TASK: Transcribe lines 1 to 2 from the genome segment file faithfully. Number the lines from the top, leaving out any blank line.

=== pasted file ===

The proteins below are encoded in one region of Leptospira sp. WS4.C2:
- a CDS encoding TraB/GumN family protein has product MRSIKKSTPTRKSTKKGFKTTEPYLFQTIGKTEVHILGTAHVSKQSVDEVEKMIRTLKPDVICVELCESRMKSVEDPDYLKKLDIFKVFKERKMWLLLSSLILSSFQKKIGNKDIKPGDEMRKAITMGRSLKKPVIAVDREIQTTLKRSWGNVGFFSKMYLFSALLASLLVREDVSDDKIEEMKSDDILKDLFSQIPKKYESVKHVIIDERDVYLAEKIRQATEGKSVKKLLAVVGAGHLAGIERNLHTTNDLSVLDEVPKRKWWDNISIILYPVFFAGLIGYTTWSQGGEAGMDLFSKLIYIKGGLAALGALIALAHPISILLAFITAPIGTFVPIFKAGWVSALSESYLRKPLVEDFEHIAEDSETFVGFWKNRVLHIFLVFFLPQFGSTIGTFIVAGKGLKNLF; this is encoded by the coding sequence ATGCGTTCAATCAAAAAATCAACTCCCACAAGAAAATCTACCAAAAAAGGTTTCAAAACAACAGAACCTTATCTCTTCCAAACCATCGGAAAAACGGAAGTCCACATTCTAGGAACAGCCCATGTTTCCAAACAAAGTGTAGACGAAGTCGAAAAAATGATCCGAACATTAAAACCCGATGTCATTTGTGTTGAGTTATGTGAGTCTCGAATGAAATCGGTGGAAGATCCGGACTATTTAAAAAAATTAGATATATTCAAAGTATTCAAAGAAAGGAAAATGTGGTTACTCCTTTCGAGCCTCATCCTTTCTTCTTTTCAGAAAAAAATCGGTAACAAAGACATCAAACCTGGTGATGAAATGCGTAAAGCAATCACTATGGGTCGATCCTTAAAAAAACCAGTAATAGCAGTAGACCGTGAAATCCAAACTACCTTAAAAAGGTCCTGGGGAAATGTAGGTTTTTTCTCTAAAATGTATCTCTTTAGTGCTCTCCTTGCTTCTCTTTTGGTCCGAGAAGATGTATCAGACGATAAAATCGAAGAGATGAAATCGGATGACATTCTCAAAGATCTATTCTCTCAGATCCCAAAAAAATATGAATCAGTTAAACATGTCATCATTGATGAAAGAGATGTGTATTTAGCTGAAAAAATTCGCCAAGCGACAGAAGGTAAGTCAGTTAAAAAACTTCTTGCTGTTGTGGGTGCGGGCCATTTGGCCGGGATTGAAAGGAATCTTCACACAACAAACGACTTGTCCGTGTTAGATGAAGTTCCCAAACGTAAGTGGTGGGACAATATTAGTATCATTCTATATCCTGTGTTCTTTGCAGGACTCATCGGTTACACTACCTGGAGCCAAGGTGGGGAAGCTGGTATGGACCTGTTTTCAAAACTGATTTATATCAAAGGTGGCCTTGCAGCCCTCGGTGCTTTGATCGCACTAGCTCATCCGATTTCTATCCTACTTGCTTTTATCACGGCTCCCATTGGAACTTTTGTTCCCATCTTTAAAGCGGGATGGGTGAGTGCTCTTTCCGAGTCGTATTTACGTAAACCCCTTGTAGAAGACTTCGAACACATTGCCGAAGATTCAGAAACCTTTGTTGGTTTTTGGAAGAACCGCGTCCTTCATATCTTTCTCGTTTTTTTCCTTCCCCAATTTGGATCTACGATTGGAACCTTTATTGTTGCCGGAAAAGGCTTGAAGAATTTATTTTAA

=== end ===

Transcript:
The proteins below are encoded in one region of Leptospira sp. WS4.C2:
- a CDS encoding TraB/GumN family protein has product MRSIKKSTPTRKSTKKGFKTTEPYLFQTIGKTEVHILGTAHVSKQSVDEVEKMIRTLKPDVICVELCESRMKSVEDPDYLKKLDIFKVFKERKMWLLLSSLILSSFQKKIGNKDIKPGDEMRKAITMGRSLKKPVIAVDREIQTTLKRSWGNVGFFSKMYLFSALLASLLVREDVSDDKIEEMKSDDILKDLFSQIPKKYESVKHVIIDERDVYLAEKIRQATEGKSVKKLLAVVGAGHLAGIERNLHTTNDLSVLDEVPKRKWWDNISIILYPVFFAGLIGYTTWSQGGEAGMDLFSKLIYIKGGLAALGALIALAHPISILLAFITAPIGTFVPIFKAGWVSALSESYLRKPLVEDFEHIAEDSETFVGFWKNRVLHIFLVFFLPQFGSTIGTFIVAGKGLKNLF; this is encoded by the coding sequence ATGCGTTCAATCAAAAAATCAACTCCCACAAGAAAATCTACCAAAAAAGGTTTCAAAACAACAGAACCTTATCTCTTCCAAACCATCGGAAAAACGGAAGTCCACATTCTAGGAACAGCCCATGTTTCCAAACAAAGTGTAGACGAAGTCGAAAAAATGATCCGAACATTAAAACCCGATGTCATTTGTGTTGAGTTATGTGAGTCTCGAATGAAATCGGTGGAAGATCCGGACTATTTAAAAAAATTAGATATATTCAAAGTATTCAAAGAAAGGAAAATGTGGTTACTCCTTTCGAGCCTCATCCTTTCTTCTTTTCAGAAAAAAATCGGTAACAAAGACATCAAACCTGGTGATGAAATGCGTAAAGCAATCACTATGGGTCGATCCTTAAAAAAACCAGTAATAGCAGTAGACCGTGAAATCCAAACTACCTTAAAAAGGTCCTGGGGAAATGTAGGTTTTTTCTCTAAAATGTATCTCTTTAGTGCTCTCCTTGCTTCTCTTTTGGTCCGAGAAGATGTATCAGACGATAAAATCGAAGAGATGAAATCGGATGACATTCTCAAAGATCTATTCTCTCAGATCCCAAAAAAATATGAATCAGTTAAACATGTCATCATTGATGAAAGAGATGTGTATTTAGCTGAAAAAATTCGCCAAGCGACAGAAGGTAAGTCAGTTAAAAAACTTCTTGCTGTTGTGGGTGCGGGCCATTTGGCCGGGATTGAAAGGAATCTTCACACAACAAACGACTTGTCCGTGTTAGATGAAGTTCCCAAACGTAAGTGGTGGGACAATATTAGTATCATTCTATATCCTGTGTTCTTTGCAGGACTCATCGGTTACACTACCTGGAGCCAAGGTGGGGAAGCTGGTATGGACCTGTTTTCAAAACTGATTTATATCAAAGGTGGCCTTGCAGCCCTCGGTGCTTTGATCGCACTAGCTCATCCGATTTCTATCCTACTTGCTTTTATCACGGCTCCCATTGGAACTTTTGTTCCCATCTTTAAAGCGGGATGGGTGAGTGCTCTTTCCGAGTCGTATTTACGTAAACCCCTTGTAGAAGACTTCGAACACATTGCCGAAGATTCAGAAACCTTTGTTGGTTTTTGGAAGAACCGCGTCCTTCATATCTTTCTCGTTTTTTTCCTTCCCCAATTTGGATCTACGATTGGAACCTTTATTGTTGCCGGAAAAGGCTTGAAGAATTTATTTTAA